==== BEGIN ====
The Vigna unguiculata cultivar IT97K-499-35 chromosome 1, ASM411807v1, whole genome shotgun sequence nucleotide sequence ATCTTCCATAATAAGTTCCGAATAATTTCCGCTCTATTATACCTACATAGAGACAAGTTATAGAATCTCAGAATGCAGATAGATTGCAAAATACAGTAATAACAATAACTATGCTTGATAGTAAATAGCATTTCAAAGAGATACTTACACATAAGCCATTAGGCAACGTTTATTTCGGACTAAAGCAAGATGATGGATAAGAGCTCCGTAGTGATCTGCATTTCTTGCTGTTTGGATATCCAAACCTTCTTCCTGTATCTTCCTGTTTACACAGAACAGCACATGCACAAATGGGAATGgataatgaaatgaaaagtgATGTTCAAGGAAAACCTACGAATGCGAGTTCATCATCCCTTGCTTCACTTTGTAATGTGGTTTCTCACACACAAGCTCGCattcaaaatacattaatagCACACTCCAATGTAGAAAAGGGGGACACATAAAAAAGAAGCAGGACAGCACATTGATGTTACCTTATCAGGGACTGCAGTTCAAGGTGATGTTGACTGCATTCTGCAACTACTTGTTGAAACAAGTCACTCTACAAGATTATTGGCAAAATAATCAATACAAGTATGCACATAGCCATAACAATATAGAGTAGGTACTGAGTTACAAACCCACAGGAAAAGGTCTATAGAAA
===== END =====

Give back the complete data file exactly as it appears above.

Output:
The Vigna unguiculata cultivar IT97K-499-35 chromosome 1, ASM411807v1, whole genome shotgun sequence nucleotide sequence ATCTTCCATAATAAGTTCCGAATAATTTCCGCTCTATTATACCTACATAGAGACAAGTTATAGAATCTCAGAATGCAGATAGATTGCAAAATACAGTAATAACAATAACTATGCTTGATAGTAAATAGCATTTCAAAGAGATACTTACACATAAGCCATTAGGCAACGTTTATTTCGGACTAAAGCAAGATGATGGATAAGAGCTCCGTAGTGATCTGCATTTCTTGCTGTTTGGATATCCAAACCTTCTTCCTGTATCTTCCTGTTTACACAGAACAGCACATGCACAAATGGGAATGgataatgaaatgaaaagtgATGTTCAAGGAAAACCTACGAATGCGAGTTCATCATCCCTTGCTTCACTTTGTAATGTGGTTTCTCACACACAAGCTCGCattcaaaatacattaatagCACACTCCAATGTAGAAAAGGGGGACACATAAAAAAGAAGCAGGACAGCACATTGATGTTACCTTATCAGGGACTGCAGTTCAAGGTGATGTTGACTGCATTCTGCAACTACTTGTTGAAACAAGTCACTCTACAAGATTATTGGCAAAATAATCAATACAAGTATGCACATAGCCATAACAATATAGAGTAGGTACTGAGTTACAAACCCACAGGAAAAGGTCTATAGAAA